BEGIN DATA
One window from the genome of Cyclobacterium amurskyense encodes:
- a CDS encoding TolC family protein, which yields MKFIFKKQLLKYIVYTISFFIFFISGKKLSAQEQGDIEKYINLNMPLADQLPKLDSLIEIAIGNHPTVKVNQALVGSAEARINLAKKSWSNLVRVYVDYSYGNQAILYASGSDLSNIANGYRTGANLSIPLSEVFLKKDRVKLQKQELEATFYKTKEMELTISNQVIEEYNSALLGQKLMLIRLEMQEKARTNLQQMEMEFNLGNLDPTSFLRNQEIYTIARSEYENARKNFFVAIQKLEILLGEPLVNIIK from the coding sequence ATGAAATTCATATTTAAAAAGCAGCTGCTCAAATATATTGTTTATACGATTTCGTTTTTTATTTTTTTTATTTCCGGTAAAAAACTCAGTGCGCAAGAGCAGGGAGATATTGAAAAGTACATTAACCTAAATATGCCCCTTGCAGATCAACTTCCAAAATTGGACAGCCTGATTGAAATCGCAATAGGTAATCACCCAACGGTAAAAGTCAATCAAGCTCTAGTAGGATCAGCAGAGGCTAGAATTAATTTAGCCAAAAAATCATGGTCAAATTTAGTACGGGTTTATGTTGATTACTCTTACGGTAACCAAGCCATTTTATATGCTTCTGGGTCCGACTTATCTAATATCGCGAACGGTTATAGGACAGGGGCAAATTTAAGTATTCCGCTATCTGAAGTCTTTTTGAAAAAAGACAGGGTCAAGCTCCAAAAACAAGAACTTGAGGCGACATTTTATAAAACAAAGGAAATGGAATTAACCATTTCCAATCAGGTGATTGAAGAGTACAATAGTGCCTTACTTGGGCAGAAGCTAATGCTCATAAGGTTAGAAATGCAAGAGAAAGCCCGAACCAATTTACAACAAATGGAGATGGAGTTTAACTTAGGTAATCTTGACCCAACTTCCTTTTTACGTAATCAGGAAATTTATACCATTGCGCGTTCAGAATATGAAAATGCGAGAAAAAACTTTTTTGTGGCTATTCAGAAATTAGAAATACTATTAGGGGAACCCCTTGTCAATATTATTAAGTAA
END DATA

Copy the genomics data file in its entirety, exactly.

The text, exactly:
One window from the genome of Cyclobacterium amurskyense encodes:
- a CDS encoding TolC family protein, which yields MKFIFKKQLLKYIVYTISFFIFFISGKKLSAQEQGDIEKYINLNMPLADQLPKLDSLIEIAIGNHPTVKVNQALVGSAEARINLAKKSWSNLVRVYVDYSYGNQAILYASGSDLSNIANGYRTGANLSIPLSEVFLKKDRVKLQKQELEATFYKTKEMELTISNQVIEEYNSALLGQKLMLIRLEMQEKARTNLQQMEMEFNLGNLDPTSFLRNQEIYTIARSEYENARKNFFVAIQKLEILLGEPLVNIIK from the coding sequence ATGAAATTCATATTTAAAAAGCAGCTGCTCAAATATATTGTTTATACGATTTCGTTTTTTATTTTTTTTATTTCCGGTAAAAAACTCAGTGCGCAAGAGCAGGGAGATATTGAAAAGTACATTAACCTAAATATGCCCCTTGCAGATCAACTTCCAAAATTGGACAGCCTGATTGAAATCGCAATAGGTAATCACCCAACGGTAAAAGTCAATCAAGCTCTAGTAGGATCAGCAGAGGCTAGAATTAATTTAGCCAAAAAATCATGGTCAAATTTAGTACGGGTTTATGTTGATTACTCTTACGGTAACCAAGCCATTTTATATGCTTCTGGGTCCGACTTATCTAATATCGCGAACGGTTATAGGACAGGGGCAAATTTAAGTATTCCGCTATCTGAAGTCTTTTTGAAAAAAGACAGGGTCAAGCTCCAAAAACAAGAACTTGAGGCGACATTTTATAAAACAAAGGAAATGGAATTAACCATTTCCAATCAGGTGATTGAAGAGTACAATAGTGCCTTACTTGGGCAGAAGCTAATGCTCATAAGGTTAGAAATGCAAGAGAAAGCCCGAACCAATTTACAACAAATGGAGATGGAGTTTAACTTAGGTAATCTTGACCCAACTTCCTTTTTACGTAATCAGGAAATTTATACCATTGCGCGTTCAGAATATGAAAATGCGAGAAAAAACTTTTTTGTGGCTATTCAGAAATTAGAAATACTATTAGGGGAACCCCTTGTCAATATTATTAAGTAA